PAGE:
There was then much that was different again about the seeds of international society in this 1945 international order, and the scope of the international imagination and law that fed its ambitions.  Even the evolution of the European Union from economic to political entity was coddled in the post-war popularity of a renewed narrative of progress and permanent peace and “One World”.

But there were also the curious strategic remnants of the wartime alliances frozen in the membership, and veto power, of the UN Security Council, whose members were a select few: the US, UK, USSR, France, and China. This is the UN that survived the Cold War, that became a critical, if not always vocal, forum for managing the proliferation of nuclear weapons, overseeing decolonization and development, and occasionally calling out proxy Third World “hot wars”; but it seemed the world was just going through the motions of conferencing and diplomacy, and the rule of international law.


Of all the versions of an international order that might be coming to an end, the least likely might have begun in 1975. But it is worth considering “The Declaration of a “New International Economic Order” made at a Sixth Special Session of the UN General Assembly that year.  This was the moment when, in the face of evidence of mounting inequality between the Gross National Product [GNP] of “developed” (old imperial) and “developing” (colonial and post-colonial) parts of the world, the latter worked through the UN to demand an equal place at the international table. A new international economic order was supposed to eradicate the economic and even cultural remnants of imperialism.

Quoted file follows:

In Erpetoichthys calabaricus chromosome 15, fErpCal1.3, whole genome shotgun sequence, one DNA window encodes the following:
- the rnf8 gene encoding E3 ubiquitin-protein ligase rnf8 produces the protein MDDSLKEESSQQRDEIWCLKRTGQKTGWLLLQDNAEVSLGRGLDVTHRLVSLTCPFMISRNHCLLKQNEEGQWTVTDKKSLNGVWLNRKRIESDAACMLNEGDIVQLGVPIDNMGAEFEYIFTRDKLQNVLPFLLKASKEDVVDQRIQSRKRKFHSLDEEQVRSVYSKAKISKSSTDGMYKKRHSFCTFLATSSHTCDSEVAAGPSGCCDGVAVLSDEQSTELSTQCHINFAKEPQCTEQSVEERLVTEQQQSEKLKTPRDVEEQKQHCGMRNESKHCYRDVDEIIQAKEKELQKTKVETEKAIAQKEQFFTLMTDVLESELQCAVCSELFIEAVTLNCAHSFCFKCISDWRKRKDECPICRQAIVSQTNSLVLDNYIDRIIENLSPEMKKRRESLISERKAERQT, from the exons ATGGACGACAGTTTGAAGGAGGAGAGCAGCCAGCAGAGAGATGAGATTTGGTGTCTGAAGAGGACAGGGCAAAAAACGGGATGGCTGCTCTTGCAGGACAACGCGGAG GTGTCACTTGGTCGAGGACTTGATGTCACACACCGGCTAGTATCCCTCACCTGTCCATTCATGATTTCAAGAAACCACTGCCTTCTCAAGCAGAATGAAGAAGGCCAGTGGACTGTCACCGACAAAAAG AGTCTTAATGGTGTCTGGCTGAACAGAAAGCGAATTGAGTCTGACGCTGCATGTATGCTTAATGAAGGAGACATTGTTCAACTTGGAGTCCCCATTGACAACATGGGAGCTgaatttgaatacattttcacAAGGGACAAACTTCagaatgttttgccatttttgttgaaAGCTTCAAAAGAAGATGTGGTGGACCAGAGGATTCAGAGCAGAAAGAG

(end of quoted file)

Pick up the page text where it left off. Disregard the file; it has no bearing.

There were echoes in 1975 of the 1919 social justice themes, however, more than half a century later, race and imperialism as part of the old international order were under the microscope. This was potentially a new beginning, an attempt to reset the international order as a post-imperial order.  Instead, it led the American government of the time to take against the UN and, in the words of President Gerald Ford, “the tyranny of the majority”. At most, we might argue this failed new international order left its mark by forcing limited concessions from the developed states, not equality but the benchmark of developed states” “aid” commitments to the developing world set at 0.7% of GNP.[18] If that fraction is no longer holding, then perhaps 1975 should count as one beginning of the end of a 20th century international order?


1989, the end of the Cold War, looks promising. The international players, the practices, the premises appeared to line up as a new moment of global thinking built around multilateralism and the UN system, and with international law on the ascendant. Now the world had International Criminal Tribunals in Arusha and The Hague to bring crimes against humanity and genocide to trial, on the promise of 1945.

The UN also became the heart of  “Human Security,” a slogan that echoed the 1945 themes of “freedom from fear and want”, with an emphasis on international responsibility for war and poverty tackled bottom-up (women now had a place in the international order as economic “fixers”) rather than top-down. Added to that was the Responsibility to Protect, or R2P. Both Human Security and R2P were arguments for international intervention, even at the cost of taking on national sovereignty. Is this the relatively short-lived, perhaps stillborn, beginning of the now ailing international order?